What does PISA involve?
Around 4,000 pupils in over 150 Scottish schools and around half a million pupils in in over 80 countries across the world will be selected to take part in PISA 2021. PISA is an important study as it is used by governments around the world to plan how to improve education systems in their countries.
On the day of the study an experienced Test Administrator will visit your child’s school and lead a PISA session during normal school hours. During this session, pupils will answer questions on maths, reading and science on a computer. In addition, there will be some questions on a new area, called creative thinking.
They will also answer a questionnaire about their background and attitudes and experiences in school. The main focus of these questions will be on their views about maths and their maths lessons. This questionnaire will also ask for some information on homes and families. Therefore, it would be useful for pupils to know their parents’ or guardians’ occupations and highest educational qualification. Your child will not need to answer any question that they do not feel comfortable with and the Test Administrators will be on-hand to answer any queries they have.
How will NFER look after my child’s data?
NFER takes data protection very seriously and complies with the Data Protection Act 2018. Any personal information we collect will be held securely. The information NFER collects is used to compare how well pupils around the world learn.
No-one will see your child’s answers except the researchers involved in the study. No names or anything which can be used to identify an individual or school is shared with the OECD, or included in any reports.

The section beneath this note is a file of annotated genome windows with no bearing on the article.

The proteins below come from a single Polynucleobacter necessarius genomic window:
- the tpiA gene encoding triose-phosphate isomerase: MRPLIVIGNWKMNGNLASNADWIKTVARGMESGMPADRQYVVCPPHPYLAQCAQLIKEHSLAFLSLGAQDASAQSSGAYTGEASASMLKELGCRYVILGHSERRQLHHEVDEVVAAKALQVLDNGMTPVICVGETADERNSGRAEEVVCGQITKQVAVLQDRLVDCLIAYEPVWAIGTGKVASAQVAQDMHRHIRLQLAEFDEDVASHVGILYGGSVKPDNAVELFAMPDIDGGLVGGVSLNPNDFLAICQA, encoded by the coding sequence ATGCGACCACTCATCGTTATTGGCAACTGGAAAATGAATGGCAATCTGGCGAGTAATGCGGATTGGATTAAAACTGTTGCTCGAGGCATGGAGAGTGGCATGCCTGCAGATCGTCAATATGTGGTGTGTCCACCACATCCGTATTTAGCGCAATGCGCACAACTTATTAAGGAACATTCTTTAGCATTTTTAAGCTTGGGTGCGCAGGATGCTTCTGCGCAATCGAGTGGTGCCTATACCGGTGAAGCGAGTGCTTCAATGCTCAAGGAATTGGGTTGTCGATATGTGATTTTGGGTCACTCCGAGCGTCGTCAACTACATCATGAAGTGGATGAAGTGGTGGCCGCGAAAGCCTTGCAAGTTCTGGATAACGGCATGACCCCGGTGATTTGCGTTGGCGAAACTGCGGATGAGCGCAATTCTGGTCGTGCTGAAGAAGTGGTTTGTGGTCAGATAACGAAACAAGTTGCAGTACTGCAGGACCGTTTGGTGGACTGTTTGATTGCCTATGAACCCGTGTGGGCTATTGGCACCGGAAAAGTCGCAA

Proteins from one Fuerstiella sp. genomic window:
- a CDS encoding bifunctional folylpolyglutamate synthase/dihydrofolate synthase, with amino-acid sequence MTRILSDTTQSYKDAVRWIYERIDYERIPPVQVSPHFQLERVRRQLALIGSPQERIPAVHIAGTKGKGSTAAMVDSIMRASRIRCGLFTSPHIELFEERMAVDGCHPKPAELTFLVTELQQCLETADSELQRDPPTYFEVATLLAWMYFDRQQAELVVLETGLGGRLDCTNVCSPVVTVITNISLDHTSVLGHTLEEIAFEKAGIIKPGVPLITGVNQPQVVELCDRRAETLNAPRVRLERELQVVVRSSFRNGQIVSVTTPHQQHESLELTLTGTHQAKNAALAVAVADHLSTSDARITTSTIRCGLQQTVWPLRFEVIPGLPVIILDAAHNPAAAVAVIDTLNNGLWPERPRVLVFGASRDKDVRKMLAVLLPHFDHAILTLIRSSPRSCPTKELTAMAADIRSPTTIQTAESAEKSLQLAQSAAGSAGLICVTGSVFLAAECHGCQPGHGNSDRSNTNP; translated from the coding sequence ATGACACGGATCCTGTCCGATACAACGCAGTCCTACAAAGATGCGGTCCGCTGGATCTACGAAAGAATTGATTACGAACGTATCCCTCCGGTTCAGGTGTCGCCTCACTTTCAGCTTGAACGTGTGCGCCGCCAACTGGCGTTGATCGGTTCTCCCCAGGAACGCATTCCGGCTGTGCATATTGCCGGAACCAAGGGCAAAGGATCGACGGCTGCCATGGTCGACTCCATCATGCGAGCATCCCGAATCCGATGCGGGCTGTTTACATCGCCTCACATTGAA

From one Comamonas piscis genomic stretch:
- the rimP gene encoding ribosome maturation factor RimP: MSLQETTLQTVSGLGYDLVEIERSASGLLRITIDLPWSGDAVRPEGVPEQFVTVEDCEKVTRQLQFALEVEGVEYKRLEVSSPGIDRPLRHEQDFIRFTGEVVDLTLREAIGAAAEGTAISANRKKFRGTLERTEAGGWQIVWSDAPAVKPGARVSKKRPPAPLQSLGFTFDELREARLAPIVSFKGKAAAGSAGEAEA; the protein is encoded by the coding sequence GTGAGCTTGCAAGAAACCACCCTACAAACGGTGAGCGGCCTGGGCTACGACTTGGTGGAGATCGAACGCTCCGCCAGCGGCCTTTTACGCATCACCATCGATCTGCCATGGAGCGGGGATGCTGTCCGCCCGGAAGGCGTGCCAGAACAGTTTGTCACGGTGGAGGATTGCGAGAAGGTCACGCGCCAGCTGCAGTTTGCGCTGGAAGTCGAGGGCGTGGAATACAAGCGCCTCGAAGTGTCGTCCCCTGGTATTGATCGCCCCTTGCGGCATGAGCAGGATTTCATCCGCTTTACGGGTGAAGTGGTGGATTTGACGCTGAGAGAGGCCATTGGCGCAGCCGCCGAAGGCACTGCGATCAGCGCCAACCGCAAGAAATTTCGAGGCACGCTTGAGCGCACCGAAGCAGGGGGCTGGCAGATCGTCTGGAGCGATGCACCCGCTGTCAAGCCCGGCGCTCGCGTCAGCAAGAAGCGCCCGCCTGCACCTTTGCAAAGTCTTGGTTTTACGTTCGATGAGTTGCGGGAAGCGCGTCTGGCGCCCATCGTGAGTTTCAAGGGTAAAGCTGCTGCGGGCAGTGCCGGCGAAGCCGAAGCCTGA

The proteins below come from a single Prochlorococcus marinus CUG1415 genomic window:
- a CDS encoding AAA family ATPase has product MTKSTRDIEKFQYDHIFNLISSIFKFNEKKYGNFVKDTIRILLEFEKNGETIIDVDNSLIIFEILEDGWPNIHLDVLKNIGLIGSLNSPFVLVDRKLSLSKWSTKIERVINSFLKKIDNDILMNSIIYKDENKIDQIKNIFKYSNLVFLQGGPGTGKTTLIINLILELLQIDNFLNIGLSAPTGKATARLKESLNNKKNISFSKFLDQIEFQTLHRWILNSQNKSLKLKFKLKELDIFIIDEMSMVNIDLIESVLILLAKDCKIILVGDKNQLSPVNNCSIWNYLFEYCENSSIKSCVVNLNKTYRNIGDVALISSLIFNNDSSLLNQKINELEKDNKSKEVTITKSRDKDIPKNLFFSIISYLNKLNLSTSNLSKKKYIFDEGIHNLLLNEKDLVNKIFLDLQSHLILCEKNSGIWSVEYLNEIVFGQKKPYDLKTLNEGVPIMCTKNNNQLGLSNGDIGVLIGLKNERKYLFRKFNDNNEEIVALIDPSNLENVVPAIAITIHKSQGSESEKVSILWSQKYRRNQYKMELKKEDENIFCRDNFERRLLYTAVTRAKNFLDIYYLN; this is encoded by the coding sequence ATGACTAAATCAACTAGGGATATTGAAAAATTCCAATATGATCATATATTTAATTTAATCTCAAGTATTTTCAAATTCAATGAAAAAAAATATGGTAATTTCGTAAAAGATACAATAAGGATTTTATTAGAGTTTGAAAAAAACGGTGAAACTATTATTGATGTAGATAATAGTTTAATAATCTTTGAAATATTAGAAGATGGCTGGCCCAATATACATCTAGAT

Please view the PISA 2021 privacy notice for further details about the information we will collect and how we will use it.
For examples of PISA questions, please visit our Sample Questions page.
In total, the session will last about 3 hours with a break in the middle and pupils will receive a certificate to thank them for taking part.
Why is it important that my child takes part?
Pupils are selected randomly. This means all 15-year-olds in a selected school have an equal chance of being picked. This random selection means the pupils chosen will, therefore, give a fair representation of all Scottish pupils and this is important for an international study such as PISA. If an invited pupil does not take part, he or she cannot be replaced by another pupil. Therefore, we strongly encourage all invited pupils to attend the PISA assessment session and give the assessment their best effort.
Should my child prepare?
There is no need for any special preparation or studying.
On the day, NFER recommends that pupils bring:
- a pen or pencil
- a calculator
- a book in case they finish early.
Will PISA affect my child’s school work?
Taking part in PISA will help develop your child’s skills. It will support the work that they are doing towards their exams and give them extra practice answering computer-based questions. Taking part in PISA has no effect on your child’s school results. NFER will not share any individual answers to questions or named results, with the school.
Who is carrying out the study?
PISA 2021 is being delivered in Scotland by the National Foundation for Educational Research (NFER) on behalf of the Scottish Government.
The participation of pupils is what makes PISA a success, and we are very grateful to all the pupils who take part. Pupil contributions are highly valued and of great importance to the Scottish Government and the Organisation for Economic Co-operation and Development (OECD).
Please visit our PISA Research page for a series of briefing papers based on the results of international surveys, including PISA.
Visit our frequently asked questions page for more information on the PISA study.